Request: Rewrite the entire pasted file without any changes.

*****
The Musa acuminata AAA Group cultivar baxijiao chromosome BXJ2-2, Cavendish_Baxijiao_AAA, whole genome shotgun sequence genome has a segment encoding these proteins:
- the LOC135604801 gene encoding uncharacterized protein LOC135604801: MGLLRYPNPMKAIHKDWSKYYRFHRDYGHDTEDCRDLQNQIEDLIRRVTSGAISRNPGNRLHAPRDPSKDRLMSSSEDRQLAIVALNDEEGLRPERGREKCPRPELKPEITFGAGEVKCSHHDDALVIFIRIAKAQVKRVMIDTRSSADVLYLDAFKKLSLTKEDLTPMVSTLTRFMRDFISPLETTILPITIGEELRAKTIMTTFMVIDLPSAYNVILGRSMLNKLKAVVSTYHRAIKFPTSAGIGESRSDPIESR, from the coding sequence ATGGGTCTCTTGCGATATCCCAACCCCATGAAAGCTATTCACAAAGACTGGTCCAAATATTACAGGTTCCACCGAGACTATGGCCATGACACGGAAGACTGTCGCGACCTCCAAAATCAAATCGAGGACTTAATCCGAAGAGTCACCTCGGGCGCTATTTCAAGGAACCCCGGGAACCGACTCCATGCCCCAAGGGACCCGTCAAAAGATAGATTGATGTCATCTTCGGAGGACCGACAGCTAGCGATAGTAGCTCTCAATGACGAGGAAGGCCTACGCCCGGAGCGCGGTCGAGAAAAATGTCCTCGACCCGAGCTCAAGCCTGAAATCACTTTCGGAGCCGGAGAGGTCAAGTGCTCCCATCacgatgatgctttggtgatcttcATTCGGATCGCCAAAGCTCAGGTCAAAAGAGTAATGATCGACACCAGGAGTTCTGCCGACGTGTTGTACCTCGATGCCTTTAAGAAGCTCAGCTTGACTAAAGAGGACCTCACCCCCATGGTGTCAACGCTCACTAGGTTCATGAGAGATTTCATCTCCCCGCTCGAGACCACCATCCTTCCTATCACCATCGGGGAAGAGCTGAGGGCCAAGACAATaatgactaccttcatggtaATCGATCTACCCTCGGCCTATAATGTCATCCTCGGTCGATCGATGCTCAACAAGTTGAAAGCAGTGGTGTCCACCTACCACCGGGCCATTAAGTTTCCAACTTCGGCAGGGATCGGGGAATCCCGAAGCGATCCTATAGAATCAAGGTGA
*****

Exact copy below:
The Musa acuminata AAA Group cultivar baxijiao chromosome BXJ2-2, Cavendish_Baxijiao_AAA, whole genome shotgun sequence genome has a segment encoding these proteins:
- the LOC135604801 gene encoding uncharacterized protein LOC135604801: MGLLRYPNPMKAIHKDWSKYYRFHRDYGHDTEDCRDLQNQIEDLIRRVTSGAISRNPGNRLHAPRDPSKDRLMSSSEDRQLAIVALNDEEGLRPERGREKCPRPELKPEITFGAGEVKCSHHDDALVIFIRIAKAQVKRVMIDTRSSADVLYLDAFKKLSLTKEDLTPMVSTLTRFMRDFISPLETTILPITIGEELRAKTIMTTFMVIDLPSAYNVILGRSMLNKLKAVVSTYHRAIKFPTSAGIGESRSDPIESR, from the coding sequence ATGGGTCTCTTGCGATATCCCAACCCCATGAAAGCTATTCACAAAGACTGGTCCAAATATTACAGGTTCCACCGAGACTATGGCCATGACACGGAAGACTGTCGCGACCTCCAAAATCAAATCGAGGACTTAATCCGAAGAGTCACCTCGGGCGCTATTTCAAGGAACCCCGGGAACCGACTCCATGCCCCAAGGGACCCGTCAAAAGATAGATTGATGTCATCTTCGGAGGACCGACAGCTAGCGATAGTAGCTCTCAATGACGAGGAAGGCCTACGCCCGGAGCGCGGTCGAGAAAAATGTCCTCGACCCGAGCTCAAGCCTGAAATCACTTTCGGAGCCGGAGAGGTCAAGTGCTCCCATCacgatgatgctttggtgatcttcATTCGGATCGCCAAAGCTCAGGTCAAAAGAGTAATGATCGACACCAGGAGTTCTGCCGACGTGTTGTACCTCGATGCCTTTAAGAAGCTCAGCTTGACTAAAGAGGACCTCACCCCCATGGTGTCAACGCTCACTAGGTTCATGAGAGATTTCATCTCCCCGCTCGAGACCACCATCCTTCCTATCACCATCGGGGAAGAGCTGAGGGCCAAGACAATaatgactaccttcatggtaATCGATCTACCCTCGGCCTATAATGTCATCCTCGGTCGATCGATGCTCAACAAGTTGAAAGCAGTGGTGTCCACCTACCACCGGGCCATTAAGTTTCCAACTTCGGCAGGGATCGGGGAATCCCGAAGCGATCCTATAGAATCAAGGTGA